In October of 1836, the Territorial Legislature met at Belmont, Wis. I was understood that a sub-division of the then two counties would be made. Mr. Gillett went there to look after the Land Company’s interests. While at Belmont he fell in company with Dr. Eli Reynolds, one of the Representatives from Des Moines county, the southern one of two counties of the Territory. There he formed a partnership with Dr. Reynolds. They laid out the now obsolete town of Geneva. During this session of the Legislature several counties were organized, together Lee attached to it in honor of its biggest land owner, or the principal man of the biggest land company in the county.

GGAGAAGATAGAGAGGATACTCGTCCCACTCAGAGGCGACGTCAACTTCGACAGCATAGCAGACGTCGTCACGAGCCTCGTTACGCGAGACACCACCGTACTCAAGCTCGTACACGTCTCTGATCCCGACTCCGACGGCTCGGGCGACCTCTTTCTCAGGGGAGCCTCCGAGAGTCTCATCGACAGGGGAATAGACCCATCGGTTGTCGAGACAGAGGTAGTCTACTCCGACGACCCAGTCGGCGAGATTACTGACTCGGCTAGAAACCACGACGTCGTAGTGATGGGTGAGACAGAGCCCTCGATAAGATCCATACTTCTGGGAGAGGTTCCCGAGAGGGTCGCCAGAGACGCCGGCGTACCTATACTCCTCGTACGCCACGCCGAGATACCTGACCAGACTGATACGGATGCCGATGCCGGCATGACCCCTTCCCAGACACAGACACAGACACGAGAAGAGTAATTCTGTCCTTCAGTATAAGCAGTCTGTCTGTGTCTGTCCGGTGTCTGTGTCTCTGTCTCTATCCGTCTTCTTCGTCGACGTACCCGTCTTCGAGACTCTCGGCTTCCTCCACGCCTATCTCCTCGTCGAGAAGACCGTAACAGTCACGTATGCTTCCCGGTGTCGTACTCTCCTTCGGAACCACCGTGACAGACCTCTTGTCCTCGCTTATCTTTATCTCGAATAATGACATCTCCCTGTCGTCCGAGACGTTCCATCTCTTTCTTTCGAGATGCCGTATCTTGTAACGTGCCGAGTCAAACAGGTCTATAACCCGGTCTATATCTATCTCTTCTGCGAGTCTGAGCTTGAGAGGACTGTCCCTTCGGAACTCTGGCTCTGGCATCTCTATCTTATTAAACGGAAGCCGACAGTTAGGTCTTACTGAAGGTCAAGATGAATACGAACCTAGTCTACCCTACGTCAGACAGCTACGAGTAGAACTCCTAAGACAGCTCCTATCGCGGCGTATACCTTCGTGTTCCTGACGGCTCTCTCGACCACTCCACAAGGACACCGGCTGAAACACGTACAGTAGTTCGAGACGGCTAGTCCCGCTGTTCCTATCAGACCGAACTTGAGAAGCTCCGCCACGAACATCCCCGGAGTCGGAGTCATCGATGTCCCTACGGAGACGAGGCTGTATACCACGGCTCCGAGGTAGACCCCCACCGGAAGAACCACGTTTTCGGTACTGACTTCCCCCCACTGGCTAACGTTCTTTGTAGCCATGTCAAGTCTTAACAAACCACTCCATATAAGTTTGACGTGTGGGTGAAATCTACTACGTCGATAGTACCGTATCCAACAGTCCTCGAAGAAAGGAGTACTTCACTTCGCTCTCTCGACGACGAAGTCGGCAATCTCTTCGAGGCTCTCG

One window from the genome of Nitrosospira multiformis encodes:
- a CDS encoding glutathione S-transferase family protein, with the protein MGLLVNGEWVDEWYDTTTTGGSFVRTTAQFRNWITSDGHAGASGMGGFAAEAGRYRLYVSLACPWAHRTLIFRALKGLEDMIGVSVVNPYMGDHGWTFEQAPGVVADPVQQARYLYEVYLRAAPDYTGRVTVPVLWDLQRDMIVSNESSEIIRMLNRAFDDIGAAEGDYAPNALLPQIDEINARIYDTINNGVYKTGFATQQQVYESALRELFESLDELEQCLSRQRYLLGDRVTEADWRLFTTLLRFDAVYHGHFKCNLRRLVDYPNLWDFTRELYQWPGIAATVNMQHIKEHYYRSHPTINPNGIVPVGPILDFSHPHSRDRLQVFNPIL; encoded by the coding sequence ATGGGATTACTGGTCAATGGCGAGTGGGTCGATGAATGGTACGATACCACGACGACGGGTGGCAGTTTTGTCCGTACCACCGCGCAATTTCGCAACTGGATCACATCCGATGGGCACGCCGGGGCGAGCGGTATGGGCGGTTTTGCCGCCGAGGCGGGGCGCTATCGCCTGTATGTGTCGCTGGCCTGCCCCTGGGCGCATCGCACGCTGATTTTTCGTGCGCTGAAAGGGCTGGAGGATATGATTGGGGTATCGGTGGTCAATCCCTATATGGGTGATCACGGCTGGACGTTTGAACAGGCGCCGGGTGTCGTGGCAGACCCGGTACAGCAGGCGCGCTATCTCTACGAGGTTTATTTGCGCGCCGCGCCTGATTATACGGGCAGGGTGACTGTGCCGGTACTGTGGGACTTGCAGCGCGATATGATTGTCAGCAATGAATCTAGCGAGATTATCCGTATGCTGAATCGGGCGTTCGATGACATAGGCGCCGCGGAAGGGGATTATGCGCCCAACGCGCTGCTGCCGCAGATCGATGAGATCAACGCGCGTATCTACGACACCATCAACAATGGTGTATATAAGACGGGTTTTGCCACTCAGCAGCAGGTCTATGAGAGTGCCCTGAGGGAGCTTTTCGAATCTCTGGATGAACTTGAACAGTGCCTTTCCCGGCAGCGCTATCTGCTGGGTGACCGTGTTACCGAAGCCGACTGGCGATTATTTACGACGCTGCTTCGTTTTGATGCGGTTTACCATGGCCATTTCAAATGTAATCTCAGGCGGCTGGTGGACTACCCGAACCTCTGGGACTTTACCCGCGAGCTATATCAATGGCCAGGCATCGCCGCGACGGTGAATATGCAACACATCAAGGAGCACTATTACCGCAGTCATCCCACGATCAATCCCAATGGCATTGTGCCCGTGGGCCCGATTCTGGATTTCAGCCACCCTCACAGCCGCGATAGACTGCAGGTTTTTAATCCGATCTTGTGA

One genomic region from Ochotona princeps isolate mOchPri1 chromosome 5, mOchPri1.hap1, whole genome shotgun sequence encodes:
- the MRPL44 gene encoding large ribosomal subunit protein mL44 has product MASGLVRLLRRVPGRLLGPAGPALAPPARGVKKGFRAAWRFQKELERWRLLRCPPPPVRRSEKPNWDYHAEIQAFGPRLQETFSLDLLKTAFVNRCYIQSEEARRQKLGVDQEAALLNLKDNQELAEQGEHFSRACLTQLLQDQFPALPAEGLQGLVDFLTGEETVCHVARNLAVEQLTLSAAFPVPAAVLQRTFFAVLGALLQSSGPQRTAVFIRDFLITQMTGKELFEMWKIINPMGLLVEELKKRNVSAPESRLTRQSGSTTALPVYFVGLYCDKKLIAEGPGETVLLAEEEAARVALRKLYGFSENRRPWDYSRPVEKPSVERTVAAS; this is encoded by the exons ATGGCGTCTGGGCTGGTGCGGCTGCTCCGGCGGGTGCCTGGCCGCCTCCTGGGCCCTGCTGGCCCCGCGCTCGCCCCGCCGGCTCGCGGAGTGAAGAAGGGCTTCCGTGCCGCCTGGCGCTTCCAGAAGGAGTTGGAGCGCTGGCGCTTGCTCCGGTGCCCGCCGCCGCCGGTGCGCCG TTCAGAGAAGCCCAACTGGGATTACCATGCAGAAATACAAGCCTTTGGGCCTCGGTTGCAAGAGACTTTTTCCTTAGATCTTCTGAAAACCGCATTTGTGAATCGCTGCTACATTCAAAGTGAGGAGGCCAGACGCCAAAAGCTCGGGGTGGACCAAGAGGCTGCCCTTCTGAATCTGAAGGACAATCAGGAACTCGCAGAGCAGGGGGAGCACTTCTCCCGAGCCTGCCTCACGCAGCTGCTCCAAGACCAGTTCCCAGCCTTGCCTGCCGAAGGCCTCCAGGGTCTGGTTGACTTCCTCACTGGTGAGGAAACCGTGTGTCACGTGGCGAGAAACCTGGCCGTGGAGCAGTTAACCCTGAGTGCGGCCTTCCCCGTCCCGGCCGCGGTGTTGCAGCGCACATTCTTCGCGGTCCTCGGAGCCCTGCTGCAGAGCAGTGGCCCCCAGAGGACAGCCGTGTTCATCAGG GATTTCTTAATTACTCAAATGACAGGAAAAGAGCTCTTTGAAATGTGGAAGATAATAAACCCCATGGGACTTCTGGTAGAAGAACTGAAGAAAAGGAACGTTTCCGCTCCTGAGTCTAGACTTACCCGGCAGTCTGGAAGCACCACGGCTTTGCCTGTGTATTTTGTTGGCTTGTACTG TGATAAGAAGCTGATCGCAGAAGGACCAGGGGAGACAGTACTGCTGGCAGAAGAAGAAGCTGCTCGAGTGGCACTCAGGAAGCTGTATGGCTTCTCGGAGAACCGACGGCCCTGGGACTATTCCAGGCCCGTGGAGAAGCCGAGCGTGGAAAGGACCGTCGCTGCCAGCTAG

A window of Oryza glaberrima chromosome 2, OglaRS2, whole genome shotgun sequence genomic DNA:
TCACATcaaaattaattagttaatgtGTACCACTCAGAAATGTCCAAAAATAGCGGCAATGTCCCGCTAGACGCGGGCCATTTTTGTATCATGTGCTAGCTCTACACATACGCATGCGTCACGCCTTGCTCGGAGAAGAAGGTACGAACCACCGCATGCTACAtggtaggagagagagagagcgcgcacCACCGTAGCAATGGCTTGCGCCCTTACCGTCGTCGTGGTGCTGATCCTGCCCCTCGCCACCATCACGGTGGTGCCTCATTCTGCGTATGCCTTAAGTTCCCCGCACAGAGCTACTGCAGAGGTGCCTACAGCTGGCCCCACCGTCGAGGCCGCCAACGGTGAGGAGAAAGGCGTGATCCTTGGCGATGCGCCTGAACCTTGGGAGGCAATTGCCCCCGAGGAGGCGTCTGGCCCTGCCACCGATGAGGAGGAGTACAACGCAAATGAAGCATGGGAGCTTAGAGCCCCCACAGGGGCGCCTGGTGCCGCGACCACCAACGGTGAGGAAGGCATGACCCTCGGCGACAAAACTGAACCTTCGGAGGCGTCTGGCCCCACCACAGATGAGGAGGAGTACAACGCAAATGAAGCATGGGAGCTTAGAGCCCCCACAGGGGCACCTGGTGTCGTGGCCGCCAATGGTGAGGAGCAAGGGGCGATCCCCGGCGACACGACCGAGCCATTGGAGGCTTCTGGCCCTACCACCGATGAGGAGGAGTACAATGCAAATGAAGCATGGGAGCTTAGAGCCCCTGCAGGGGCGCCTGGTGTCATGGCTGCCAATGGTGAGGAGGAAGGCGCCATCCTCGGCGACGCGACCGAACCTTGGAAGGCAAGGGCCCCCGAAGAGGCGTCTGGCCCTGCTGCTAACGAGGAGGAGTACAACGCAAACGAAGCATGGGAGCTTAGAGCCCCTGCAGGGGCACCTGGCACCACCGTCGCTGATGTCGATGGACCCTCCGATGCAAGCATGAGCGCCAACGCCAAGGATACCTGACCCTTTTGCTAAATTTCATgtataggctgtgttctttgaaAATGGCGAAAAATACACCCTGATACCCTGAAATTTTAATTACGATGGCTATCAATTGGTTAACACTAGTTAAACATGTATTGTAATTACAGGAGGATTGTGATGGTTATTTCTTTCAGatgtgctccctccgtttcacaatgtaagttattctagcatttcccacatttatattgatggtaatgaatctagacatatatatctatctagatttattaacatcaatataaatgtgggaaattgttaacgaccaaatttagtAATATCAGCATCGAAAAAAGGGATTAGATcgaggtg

The name of Des Moines county was most likely taken from the Des Moines river, taken from the Des Moines river, which was known on the early maps as the Moingona river.

    As before stated originally there were but two counties-Dubuque and Des Moines. Burlington being the oldest and most populous place within the county they most likely retained the name of the county.

    The name of Louisa county is also in doubt, which perhaps old settler may be able to serve. On page one of Portrait and Biographical Album of Louisa County is being the following:

    “The origin of the name is somewhat in doubt, though the most favorable view of the case is that it was named after Louisa county, Va., the name being given by William L. toole, who was a native of that State and a member of the Territorial Legislature when the act was passed to establish a county. It is said by some that it was named after Louisa Massey, who performed a heroic deed by avenging the death of her brother.